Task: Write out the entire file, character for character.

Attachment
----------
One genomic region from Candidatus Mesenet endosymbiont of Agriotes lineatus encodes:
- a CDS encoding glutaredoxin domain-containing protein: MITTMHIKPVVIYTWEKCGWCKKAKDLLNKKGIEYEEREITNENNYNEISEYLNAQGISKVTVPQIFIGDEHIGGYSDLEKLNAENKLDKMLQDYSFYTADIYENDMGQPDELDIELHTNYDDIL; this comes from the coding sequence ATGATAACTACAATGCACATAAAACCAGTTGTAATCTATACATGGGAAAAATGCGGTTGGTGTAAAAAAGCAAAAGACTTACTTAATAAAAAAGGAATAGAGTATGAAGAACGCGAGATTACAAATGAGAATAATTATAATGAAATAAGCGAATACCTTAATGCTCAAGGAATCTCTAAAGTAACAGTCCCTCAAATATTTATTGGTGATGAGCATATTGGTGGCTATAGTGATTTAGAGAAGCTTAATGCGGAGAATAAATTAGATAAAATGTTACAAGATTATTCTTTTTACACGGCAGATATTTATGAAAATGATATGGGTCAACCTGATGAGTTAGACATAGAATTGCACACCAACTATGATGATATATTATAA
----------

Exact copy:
One genomic region from Candidatus Mesenet endosymbiont of Agriotes lineatus encodes:
- a CDS encoding glutaredoxin domain-containing protein: MITTMHIKPVVIYTWEKCGWCKKAKDLLNKKGIEYEEREITNENNYNEISEYLNAQGISKVTVPQIFIGDEHIGGYSDLEKLNAENKLDKMLQDYSFYTADIYENDMGQPDELDIELHTNYDDIL; this comes from the coding sequence ATGATAACTACAATGCACATAAAACCAGTTGTAATCTATACATGGGAAAAATGCGGTTGGTGTAAAAAAGCAAAAGACTTACTTAATAAAAAAGGAATAGAGTATGAAGAACGCGAGATTACAAATGAGAATAATTATAATGAAATAAGCGAATACCTTAATGCTCAAGGAATCTCTAAAGTAACAGTCCCTCAAATATTTATTGGTGATGAGCATATTGGTGGCTATAGTGATTTAGAGAAGCTTAATGCGGAGAATAAATTAGATAAAATGTTACAAGATTATTCTTTTTACACGGCAGATATTTATGAAAATGATATGGGTCAACCTGATGAGTTAGACATAGAATTGCACACCAACTATGATGATATATTATAA